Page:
|It was well over a century ago in Japan that a reed organ builder was struggling alone to build an upright piano from imported parts. One day, he was surprised to see a neighbor's son riding by on a unique pedal-driven cart, the first ever to travel the roads of Hamamatsu, Japan.
The aspiring piano builder was so impressed when he learned that the boy had designed and built the cart by himself that he invited the young man to be his apprentice. The next day, the invitation was accepted and a dream was born...
as the young man, Koichi Kawai, the son of a wagon maker, would set out to build his first piano.
The ensuing years would reveal Koichi Kawai's extraordinary genius for design and innovation. He led the research and development team that introduced pianos to his country.
Later, he became the first in Japan to design and build a complete piano action, receiving many patents for his designs and inventions. It was an impressive beginning... yet his greatest achievements were still to come.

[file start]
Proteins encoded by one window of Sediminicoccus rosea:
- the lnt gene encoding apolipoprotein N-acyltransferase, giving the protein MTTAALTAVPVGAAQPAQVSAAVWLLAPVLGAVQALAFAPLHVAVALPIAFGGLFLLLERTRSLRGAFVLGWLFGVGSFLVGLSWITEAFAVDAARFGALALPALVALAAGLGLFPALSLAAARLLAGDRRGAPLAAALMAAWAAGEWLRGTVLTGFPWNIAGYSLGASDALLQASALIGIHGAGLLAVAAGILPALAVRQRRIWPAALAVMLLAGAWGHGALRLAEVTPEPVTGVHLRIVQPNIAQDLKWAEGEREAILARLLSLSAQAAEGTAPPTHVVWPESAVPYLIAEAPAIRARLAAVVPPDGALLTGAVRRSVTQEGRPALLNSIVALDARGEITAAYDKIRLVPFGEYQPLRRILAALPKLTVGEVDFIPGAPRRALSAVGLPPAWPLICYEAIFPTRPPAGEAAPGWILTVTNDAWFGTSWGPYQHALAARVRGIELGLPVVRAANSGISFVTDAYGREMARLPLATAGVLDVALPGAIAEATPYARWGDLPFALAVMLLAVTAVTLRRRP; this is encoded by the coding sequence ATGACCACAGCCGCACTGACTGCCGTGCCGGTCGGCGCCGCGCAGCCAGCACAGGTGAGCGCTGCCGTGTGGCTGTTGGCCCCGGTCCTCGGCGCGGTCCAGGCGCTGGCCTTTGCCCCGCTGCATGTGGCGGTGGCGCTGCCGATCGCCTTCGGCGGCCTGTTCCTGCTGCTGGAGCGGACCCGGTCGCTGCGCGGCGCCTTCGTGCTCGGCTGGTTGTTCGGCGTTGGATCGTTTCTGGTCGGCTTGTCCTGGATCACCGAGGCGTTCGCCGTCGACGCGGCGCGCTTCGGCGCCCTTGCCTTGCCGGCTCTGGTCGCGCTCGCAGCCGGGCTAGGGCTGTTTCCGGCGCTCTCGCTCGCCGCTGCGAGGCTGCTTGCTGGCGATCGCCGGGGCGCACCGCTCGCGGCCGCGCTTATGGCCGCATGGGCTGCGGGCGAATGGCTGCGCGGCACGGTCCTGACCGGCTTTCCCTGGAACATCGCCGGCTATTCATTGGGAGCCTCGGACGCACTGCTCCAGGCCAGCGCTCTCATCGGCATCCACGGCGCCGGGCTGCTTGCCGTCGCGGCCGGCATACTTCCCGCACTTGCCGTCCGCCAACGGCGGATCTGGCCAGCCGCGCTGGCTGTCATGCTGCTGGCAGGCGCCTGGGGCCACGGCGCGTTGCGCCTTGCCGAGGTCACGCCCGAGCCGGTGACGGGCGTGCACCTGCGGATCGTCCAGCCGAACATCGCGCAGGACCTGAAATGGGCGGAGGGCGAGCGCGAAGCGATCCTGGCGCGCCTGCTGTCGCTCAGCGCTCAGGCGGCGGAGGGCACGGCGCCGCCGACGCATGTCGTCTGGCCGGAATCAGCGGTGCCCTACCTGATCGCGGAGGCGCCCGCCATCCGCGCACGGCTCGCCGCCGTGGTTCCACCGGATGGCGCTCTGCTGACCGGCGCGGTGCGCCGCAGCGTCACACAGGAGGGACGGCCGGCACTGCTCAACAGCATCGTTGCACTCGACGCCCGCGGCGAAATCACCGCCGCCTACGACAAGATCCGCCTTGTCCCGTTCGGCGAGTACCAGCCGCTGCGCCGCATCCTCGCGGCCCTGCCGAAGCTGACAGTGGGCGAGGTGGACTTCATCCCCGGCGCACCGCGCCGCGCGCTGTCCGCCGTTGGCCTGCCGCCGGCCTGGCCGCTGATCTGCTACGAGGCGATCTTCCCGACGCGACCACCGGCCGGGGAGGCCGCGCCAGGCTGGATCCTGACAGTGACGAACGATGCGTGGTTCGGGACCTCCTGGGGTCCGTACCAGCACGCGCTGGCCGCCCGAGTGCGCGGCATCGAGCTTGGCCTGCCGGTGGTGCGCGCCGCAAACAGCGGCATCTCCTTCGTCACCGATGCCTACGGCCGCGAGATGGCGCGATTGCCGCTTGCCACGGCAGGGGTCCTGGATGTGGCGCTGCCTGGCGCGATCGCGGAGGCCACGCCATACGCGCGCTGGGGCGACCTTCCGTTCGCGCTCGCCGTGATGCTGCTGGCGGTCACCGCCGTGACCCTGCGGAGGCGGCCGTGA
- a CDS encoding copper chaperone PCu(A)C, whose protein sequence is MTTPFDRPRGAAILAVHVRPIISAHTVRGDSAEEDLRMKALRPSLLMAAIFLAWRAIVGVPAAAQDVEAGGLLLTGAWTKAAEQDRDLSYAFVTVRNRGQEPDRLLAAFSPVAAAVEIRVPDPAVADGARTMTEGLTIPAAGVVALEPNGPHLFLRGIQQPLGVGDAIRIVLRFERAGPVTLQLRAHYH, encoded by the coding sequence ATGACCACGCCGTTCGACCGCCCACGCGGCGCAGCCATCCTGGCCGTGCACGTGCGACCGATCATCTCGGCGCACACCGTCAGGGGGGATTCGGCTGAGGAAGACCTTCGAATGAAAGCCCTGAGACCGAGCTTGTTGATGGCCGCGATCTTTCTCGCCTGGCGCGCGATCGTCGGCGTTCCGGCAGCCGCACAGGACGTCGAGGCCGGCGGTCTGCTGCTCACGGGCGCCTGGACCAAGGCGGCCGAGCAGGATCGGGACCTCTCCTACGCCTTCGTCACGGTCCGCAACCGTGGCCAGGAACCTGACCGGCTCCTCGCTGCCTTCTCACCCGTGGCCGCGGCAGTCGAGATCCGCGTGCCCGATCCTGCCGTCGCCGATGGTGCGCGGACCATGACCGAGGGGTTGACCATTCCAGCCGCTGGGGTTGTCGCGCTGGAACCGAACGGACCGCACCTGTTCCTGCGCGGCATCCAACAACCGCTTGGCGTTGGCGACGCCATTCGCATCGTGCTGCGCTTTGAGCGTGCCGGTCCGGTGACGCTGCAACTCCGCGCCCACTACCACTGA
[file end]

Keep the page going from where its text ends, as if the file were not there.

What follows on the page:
During the 1920s, the Japanese piano industry began to falter. The company that employed Koichi was struggling and new management had taken control from the original owner. It was then that Koichi Kawai, confident that the pursuit of excellence would always bring opportunity, decided to build a dream of his own. And so, his quest began in 1927 as he and seven kindred colleagues formed the Kawai Musical Instrument Research Laboratory in Hamamatsu, Japan. Together, it was their dream to one day build the world's finest piano.
The early years provided many diverse challenges – the shortage of qualified craftsmen, the continual scarcity of quality materials, and an underdeveloped network of dealers for reaching potential customers. Yet, the determined company prospered. By the early fifties. Kawai had grown to over 500 people producing over 1500 pianos per year – and Koichi Kawai had received the prestigious "Blue Ribbon Medal" from the Emperor of Japan, becoming the first person in the musical instrument industry to receive such an honor.
By the end of its first quarter century, the company had put in place the foundations of excellence and dedication that would motivate and inspire its people for decades to come.